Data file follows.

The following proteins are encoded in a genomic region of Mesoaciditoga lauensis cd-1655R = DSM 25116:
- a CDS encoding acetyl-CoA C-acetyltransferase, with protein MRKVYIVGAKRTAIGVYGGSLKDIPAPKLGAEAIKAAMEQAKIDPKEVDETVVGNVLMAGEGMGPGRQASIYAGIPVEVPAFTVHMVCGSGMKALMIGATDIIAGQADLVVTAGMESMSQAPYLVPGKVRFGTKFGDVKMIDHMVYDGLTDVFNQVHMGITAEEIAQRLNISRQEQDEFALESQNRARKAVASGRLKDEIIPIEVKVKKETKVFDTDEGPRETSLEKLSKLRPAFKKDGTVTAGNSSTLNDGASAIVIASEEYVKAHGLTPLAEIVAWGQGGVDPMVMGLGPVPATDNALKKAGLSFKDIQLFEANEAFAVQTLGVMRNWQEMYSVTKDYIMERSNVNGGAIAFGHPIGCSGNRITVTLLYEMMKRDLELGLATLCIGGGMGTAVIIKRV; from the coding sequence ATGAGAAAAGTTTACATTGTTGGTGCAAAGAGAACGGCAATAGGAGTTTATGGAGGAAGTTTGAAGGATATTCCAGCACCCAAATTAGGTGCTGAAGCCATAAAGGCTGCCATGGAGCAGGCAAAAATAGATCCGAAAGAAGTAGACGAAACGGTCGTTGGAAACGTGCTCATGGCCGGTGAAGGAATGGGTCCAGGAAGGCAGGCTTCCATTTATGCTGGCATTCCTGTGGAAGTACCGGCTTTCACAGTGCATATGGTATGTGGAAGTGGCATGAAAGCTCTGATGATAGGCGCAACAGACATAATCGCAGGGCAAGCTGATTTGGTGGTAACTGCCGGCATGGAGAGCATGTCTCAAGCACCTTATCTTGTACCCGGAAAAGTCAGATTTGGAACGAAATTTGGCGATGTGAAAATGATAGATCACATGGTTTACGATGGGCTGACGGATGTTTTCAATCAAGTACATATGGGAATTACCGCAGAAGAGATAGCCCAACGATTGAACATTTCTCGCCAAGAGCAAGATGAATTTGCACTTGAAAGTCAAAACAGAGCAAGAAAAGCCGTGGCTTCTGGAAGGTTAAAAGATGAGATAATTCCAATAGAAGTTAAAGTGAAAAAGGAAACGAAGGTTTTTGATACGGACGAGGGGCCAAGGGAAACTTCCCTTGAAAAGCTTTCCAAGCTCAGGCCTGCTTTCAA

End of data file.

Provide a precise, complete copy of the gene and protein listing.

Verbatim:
The following proteins are encoded in a genomic region of Mesoaciditoga lauensis cd-1655R = DSM 25116:
- a CDS encoding acetyl-CoA C-acetyltransferase, with protein MRKVYIVGAKRTAIGVYGGSLKDIPAPKLGAEAIKAAMEQAKIDPKEVDETVVGNVLMAGEGMGPGRQASIYAGIPVEVPAFTVHMVCGSGMKALMIGATDIIAGQADLVVTAGMESMSQAPYLVPGKVRFGTKFGDVKMIDHMVYDGLTDVFNQVHMGITAEEIAQRLNISRQEQDEFALESQNRARKAVASGRLKDEIIPIEVKVKKETKVFDTDEGPRETSLEKLSKLRPAFKKDGTVTAGNSSTLNDGASAIVIASEEYVKAHGLTPLAEIVAWGQGGVDPMVMGLGPVPATDNALKKAGLSFKDIQLFEANEAFAVQTLGVMRNWQEMYSVTKDYIMERSNVNGGAIAFGHPIGCSGNRITVTLLYEMMKRDLELGLATLCIGGGMGTAVIIKRV; from the coding sequence ATGAGAAAAGTTTACATTGTTGGTGCAAAGAGAACGGCAATAGGAGTTTATGGAGGAAGTTTGAAGGATATTCCAGCACCCAAATTAGGTGCTGAAGCCATAAAGGCTGCCATGGAGCAGGCAAAAATAGATCCGAAAGAAGTAGACGAAACGGTCGTTGGAAACGTGCTCATGGCCGGTGAAGGAATGGGTCCAGGAAGGCAGGCTTCCATTTATGCTGGCATTCCTGTGGAAGTACCGGCTTTCACAGTGCATATGGTATGTGGAAGTGGCATGAAAGCTCTGATGATAGGCGCAACAGACATAATCGCAGGGCAAGCTGATTTGGTGGTAACTGCCGGCATGGAGAGCATGTCTCAAGCACCTTATCTTGTACCCGGAAAAGTCAGATTTGGAACGAAATTTGGCGATGTGAAAATGATAGATCACATGGTTTACGATGGGCTGACGGATGTTTTCAATCAAGTACATATGGGAATTACCGCAGAAGAGATAGCCCAACGATTGAACATTTCTCGCCAAGAGCAAGATGAATTTGCACTTGAAAGTCAAAACAGAGCAAGAAAAGCCGTGGCTTCTGGAAGGTTAAAAGATGAGATAATTCCAATAGAAGTTAAAGTGAAAAAGGAAACGAAGGTTTTTGATACGGACGAGGGGCCAAGGGAAACTTCCCTTGAAAAGCTTTCCAAGCTCAGGCCTGCTTTCAA